Tuesday, April 14, 2015

3. Bellows templates drawing

Bellows templates will save you times and a lot of tedios job, and it is easy to build, but before that we should set the bellows dimension we need.

Dimension setting

Some important dimensions defined by your bellows front/rear frames, measure both of them and note the inner and outer dimensions.

Some tapered shape bellows has a front frame which is a metal plate with round hole in center, and screws at corners to lock on front standard, this kind of frame would need no inner measure.

Another important dimension would be bellows length.

I would suggest the longest focal length lens  x 1.25~1.4 would be your bellows length.
Polaroid 110A/B camera equipped with a 127mm lens, and with a
20mm extend range rail, so it has a bellows in the length of 160mm.

Byron camera has short rail, inherited from 110 A/B cameras, and the longest focal length lens it can use is 150 mm, so I would set my bellows around 190~195 mm (150 x 1.3).

If your camera has enough rail extension for macro photography and you do plan to do that, you can set bellows length base on rail extension x1.25. but be aware that folds increased maybe stacked some thickness.

Here is my bellows basic dimension

Back opening frame is slightly bigger than real frame opening (120x90 mm), and you can tell that rib pair width is 14 mm (135-121 mm), meaning each rib has about 7 mm width.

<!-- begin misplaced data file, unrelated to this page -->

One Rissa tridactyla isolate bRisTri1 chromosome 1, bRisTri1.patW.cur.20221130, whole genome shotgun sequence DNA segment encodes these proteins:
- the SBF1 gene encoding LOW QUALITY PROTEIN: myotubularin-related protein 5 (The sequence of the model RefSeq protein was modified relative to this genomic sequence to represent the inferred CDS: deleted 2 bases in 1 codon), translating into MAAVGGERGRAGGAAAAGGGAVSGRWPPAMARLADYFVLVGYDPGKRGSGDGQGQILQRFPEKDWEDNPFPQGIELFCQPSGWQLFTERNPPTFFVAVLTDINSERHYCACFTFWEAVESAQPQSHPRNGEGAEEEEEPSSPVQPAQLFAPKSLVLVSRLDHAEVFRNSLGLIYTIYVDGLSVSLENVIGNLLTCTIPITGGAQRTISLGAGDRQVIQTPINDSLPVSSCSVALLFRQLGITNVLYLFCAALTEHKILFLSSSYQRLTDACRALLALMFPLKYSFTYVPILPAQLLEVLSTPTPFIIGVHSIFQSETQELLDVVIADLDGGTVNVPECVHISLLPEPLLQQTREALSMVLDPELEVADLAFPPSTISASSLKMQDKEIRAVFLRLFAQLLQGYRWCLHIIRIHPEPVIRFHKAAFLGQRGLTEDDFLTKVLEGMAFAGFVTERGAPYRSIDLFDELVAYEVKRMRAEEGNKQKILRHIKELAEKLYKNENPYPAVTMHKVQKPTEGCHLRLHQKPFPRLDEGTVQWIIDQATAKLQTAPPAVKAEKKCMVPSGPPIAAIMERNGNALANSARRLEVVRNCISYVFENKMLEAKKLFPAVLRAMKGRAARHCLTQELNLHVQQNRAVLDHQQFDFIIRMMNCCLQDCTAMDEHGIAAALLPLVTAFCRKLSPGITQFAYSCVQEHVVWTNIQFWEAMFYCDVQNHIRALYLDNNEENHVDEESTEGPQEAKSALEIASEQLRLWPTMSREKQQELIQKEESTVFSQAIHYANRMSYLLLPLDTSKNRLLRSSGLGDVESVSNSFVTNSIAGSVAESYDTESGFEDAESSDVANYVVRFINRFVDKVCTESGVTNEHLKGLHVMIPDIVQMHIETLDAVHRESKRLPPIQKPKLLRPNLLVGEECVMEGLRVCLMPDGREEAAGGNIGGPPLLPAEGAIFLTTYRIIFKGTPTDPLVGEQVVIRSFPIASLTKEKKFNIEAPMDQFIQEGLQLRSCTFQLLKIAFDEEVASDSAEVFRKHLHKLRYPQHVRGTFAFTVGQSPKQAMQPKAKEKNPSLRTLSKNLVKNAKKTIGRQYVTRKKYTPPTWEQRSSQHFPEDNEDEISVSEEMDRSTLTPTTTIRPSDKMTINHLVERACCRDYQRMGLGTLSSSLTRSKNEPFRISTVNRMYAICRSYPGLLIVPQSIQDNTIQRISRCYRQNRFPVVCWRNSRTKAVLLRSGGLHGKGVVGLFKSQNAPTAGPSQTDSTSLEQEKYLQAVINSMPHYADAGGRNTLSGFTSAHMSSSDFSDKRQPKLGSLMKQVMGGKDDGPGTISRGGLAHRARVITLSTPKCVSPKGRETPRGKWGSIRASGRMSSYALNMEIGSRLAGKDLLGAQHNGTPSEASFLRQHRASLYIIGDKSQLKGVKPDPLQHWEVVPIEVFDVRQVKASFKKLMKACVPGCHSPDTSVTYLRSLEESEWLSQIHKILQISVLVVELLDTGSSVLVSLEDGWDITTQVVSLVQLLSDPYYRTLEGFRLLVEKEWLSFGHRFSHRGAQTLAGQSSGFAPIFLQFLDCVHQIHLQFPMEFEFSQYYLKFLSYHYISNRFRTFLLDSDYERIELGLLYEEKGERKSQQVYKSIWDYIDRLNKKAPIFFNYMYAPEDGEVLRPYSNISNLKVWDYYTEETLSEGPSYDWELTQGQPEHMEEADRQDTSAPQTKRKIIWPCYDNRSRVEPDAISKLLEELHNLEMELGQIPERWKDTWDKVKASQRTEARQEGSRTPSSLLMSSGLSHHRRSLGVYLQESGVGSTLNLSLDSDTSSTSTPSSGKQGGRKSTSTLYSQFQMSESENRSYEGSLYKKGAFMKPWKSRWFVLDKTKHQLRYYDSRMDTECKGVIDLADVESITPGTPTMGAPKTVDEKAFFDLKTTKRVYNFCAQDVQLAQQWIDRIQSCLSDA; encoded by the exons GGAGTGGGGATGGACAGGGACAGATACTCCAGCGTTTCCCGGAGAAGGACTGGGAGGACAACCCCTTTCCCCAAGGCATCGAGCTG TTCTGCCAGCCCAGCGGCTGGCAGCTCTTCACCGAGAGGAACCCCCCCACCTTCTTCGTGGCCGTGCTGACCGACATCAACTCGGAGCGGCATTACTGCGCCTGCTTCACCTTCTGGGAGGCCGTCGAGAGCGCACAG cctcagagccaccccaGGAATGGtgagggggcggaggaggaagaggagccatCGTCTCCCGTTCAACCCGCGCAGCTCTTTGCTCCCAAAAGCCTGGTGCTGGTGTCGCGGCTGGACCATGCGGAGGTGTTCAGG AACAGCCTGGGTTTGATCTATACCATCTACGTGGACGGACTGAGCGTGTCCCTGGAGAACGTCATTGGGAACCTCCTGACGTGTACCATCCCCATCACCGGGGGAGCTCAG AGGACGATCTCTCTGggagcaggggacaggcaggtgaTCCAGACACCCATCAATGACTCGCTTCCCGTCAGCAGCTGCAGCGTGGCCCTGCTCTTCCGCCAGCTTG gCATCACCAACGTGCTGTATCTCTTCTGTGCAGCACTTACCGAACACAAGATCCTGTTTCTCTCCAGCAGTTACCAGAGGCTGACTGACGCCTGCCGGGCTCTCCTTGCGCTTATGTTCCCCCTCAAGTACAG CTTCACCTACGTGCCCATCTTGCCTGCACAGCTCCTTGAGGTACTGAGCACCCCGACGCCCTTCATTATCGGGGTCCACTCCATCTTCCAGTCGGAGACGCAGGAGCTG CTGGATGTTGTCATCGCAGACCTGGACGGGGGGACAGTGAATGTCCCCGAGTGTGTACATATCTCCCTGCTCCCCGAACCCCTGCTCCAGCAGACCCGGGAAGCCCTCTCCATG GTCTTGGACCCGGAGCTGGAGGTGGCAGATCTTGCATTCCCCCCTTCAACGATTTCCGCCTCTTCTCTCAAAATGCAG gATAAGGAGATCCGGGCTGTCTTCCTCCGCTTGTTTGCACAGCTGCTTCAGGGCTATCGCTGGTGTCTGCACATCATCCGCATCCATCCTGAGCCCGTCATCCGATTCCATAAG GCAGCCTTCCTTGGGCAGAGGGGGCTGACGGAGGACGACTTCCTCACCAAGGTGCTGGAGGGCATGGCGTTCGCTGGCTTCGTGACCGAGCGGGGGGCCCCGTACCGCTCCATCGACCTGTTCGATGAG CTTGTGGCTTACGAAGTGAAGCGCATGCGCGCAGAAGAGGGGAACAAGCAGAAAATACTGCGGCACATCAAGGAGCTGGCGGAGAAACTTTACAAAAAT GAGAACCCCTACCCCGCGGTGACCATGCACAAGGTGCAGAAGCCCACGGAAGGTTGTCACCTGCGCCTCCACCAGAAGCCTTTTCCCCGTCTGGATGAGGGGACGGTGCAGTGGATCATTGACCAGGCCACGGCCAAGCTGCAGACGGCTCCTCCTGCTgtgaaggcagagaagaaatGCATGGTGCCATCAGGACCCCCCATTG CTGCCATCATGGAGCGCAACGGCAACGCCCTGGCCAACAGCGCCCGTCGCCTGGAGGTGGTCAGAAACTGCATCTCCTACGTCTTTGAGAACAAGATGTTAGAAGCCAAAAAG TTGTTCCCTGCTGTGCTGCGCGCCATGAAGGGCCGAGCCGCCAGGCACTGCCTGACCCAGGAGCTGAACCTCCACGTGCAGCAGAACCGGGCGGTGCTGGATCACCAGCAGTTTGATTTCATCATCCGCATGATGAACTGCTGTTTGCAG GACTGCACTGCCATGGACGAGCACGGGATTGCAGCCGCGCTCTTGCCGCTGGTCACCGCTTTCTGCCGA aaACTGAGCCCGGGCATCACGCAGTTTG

Front opening frame has only outer size been concerned. (66x60 mm)

And the length of bellows will be about 195 mm, as described above.

With these information, I begin templates drawing.

back opening: out (105x135 mm), in (91x121 mm)
front opening: out (60x66 mm)
length: about 195 mm
rib pair width 14 mm

Templates drawing

Basic Tapers

What we are going to do is shown as follow

1. With back and front opening frames,
2. we get the outer dimension, 
3. then to link the lengths/ widths from each frame, we have two taper shapes, 
4. and to stretch two taper to the bellows length we desire, then here we have bellows templates we need!

Here I take the narrower  (orange) taper as example

1. Draw a rectangle in size of 60 x 195 mm (width of front frame width, length of desired bellows)

2. Draw a second rectangle in size of 105 x 195 mm (width of back frame width)
3. Link two rectangle, you got the taper.
4. Keep this drawing, we will transfer it onto a template sheet.

Now draw another taper (brown) by yourself, these two tapers will help building bellows.

Rib Pairs

Last but the most important template is the one for the rib pairs.
As mentioned above, the rib pairs for this bellows is 14 mm, so I need such a template when drawing.
1. Draw a line with interval marks of 14 mm, This marks define each rib pairs. makes line length at least bellows length + 4 more marks, more the better, I left 8 more.
2. Draw a second line with same interval marks, 7 mm above first line, and also makes the marks 7 mm horizontal shift of the first line.
3. Link marks high and low, forming a zigzag line. This is rib pair template of my bellows.

Finished Drawing

What I have when all the drawings are finished, should be 3 shapes in hand, next step I will transfer these drawings into templates, and begin the layout.

I named the narrower side of shape "A", and another one "B", it would be easier to describe at later steps.

So, I believe these drawings are quite easy, no matter you draw them by hand and rulers, or by CG software, there should be no other easy way to have your own bellows template.
What are you waiting for? Draw your templates now!!!!!
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